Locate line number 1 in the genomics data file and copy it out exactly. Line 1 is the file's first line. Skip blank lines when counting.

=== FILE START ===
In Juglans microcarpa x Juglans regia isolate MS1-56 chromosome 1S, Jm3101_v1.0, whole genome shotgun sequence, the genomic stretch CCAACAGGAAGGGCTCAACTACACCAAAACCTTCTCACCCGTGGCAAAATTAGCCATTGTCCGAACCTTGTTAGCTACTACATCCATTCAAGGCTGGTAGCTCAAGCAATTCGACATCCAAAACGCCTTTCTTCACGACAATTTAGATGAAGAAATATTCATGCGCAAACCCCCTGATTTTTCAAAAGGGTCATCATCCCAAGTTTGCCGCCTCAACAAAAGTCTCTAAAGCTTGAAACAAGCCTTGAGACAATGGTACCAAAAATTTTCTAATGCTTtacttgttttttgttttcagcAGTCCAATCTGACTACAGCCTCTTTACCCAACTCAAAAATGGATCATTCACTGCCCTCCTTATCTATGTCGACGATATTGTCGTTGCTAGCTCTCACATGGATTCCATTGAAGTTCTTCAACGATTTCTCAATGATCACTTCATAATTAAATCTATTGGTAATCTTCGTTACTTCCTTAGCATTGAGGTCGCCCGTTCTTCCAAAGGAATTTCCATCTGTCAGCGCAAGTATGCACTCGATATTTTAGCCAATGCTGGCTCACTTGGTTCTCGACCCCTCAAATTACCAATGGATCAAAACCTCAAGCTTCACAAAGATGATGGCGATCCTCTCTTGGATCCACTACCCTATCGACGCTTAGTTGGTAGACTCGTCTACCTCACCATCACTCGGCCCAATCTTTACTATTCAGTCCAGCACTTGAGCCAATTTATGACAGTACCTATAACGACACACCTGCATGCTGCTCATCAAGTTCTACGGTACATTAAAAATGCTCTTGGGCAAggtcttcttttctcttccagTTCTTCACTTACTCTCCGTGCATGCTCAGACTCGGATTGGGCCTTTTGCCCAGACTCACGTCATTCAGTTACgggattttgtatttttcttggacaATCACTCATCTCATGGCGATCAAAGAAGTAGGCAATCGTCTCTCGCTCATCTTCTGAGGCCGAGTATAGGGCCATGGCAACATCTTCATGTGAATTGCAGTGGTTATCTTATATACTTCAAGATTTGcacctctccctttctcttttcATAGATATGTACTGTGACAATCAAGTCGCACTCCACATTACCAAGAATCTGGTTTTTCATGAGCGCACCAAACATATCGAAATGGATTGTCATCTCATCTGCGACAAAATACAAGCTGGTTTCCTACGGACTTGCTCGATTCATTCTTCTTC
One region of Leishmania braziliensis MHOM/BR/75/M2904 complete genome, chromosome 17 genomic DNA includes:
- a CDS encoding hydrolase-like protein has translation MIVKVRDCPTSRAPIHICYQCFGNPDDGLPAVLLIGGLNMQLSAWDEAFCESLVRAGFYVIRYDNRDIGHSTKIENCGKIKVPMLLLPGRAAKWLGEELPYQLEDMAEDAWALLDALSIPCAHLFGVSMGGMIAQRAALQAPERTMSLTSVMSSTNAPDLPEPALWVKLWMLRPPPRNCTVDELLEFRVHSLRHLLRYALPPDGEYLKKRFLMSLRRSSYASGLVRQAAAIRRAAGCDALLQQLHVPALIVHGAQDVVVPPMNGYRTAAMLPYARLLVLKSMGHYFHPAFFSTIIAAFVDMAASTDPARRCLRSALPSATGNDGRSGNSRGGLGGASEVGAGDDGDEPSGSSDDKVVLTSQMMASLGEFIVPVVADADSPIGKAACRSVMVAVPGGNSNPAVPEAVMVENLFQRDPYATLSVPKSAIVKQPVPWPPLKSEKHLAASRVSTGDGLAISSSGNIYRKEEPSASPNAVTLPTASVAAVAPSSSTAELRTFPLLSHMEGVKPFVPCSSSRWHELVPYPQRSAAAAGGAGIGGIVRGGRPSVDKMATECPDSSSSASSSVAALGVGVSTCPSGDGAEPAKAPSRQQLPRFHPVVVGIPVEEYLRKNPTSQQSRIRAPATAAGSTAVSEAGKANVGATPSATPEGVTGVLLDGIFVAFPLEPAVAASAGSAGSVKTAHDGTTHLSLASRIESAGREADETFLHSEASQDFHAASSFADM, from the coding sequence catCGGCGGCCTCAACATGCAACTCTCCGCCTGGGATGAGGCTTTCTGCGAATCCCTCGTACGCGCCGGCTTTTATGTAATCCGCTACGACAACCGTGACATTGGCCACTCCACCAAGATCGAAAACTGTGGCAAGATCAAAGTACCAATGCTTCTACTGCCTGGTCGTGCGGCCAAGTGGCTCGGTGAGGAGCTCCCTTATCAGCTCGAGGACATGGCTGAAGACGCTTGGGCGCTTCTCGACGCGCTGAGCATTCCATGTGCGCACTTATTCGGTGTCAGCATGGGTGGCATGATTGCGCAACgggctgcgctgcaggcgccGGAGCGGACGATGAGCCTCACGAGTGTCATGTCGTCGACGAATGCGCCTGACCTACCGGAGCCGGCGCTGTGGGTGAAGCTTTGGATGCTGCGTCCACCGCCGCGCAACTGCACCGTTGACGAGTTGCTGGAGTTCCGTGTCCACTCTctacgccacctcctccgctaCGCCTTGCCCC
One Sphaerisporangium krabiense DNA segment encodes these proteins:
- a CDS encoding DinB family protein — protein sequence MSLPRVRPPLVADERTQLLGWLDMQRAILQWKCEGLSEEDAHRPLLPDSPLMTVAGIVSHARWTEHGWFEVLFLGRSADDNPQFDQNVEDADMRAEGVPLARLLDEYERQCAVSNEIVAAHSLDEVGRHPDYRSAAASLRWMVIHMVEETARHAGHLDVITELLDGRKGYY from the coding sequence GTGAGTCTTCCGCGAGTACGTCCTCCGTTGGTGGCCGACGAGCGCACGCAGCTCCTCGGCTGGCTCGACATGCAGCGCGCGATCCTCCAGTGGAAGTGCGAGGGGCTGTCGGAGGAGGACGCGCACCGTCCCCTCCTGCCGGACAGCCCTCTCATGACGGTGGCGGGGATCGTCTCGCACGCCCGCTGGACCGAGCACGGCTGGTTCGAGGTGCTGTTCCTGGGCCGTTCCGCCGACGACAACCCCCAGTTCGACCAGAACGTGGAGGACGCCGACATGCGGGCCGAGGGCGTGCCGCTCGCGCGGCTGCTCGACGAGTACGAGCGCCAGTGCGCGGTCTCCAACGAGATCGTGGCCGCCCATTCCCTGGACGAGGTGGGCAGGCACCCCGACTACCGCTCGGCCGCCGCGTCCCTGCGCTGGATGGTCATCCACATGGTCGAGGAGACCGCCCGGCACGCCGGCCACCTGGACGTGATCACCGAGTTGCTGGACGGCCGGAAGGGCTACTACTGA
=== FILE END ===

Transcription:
In Juglans microcarpa x Juglans regia isolate MS1-56 chromosome 1S, Jm3101_v1.0, whole genome shotgun sequence, the genomic stretch CCAACAGGAAGGGCTCAACTACACCAAAACCTTCTCACCCGTGGCAAAATTAGCCATTGTCCGAACCTTGTTAGCTACTACATCCATTCAAGGCTGGTAGCTCAAGCAATTCGACATCCAAAACGCCTTTCTTCACGACAATTTAGATGAAGAAATATTCATGCGCAAACCCCCTGATTTTTCAAAAGGGTCATCATCCCAAGTTTGCCGCCTCAACAAAAGTCTCTAAAGCTTGAAACAAGCCTTGAGACAATGGTACCAAAAATTTTCTAATGCTTtacttgttttttgttttcagcAGTCCAATCTGACTACAGCCTCTTTACCCAACTCAAAAATGGATCATTCACTGCCCTCCTTATCTATGTCGACGATATTGTCGTTGCTAGCTCTCACATGGATTCCATTGAAGTTCTTCAACGATTTCTCAATGATCACTTCATAATTAAATCTATTGGTAATCTTCGTTACTTCCTTAGCATTGAGGTCGCCCGTTCTTCCAAAGGAATTTCCATCTGTCAGCGCAAGTATGCACTCGATATTTTAGCCAATGCTGGCTCACTTGGTTCTCGACCCCTCAAATTACCAATGGATCAAAACCTCAAGCTTCACAAAGATGATGGCGATCCTCTCTTGGATCCACTACCCTATCGACGCTTAGTTGGTAGACTCGTCTACCTCACCATCACTCGGCCCAATCTTTACTATTCAGTCCAGCACTTGAGCCAATTTATGACAGTACCTATAACGACACACCTGCATGCTGCTCATCAAGTTCTACGGTACATTAAAAATGCTCTTGGGCAAggtcttcttttctcttccagTTCTTCACTTACTCTCCGTGCATGCTCAGACTCGGATTGGGCCTTTTGCCCAGACTCACGTCATTCAGTTACgggattttgtatttttcttggacaATCACTCATCTCATGGCGATCAAAGAAGTAGGCAATCGTCTCTCGCTCATCTTCTGAGGCCGAGTATAGGGCCATGGCAACATCTTCATGTGAATTGCAGTGGTTATCTTATATACTTCAAGATTTGcacctctccctttctcttttcATAGATATGTACTGTGACAATCAAGTCGCACTCCACATTACCAAGAATCTGGTTTTTCATGAGCGCACCAAACATATCGAAATGGATTGTCATCTCATCTGCGACAAAATACAAGCTGGTTTCCTACGGACTTGCTCGATTCATTCTTCTTC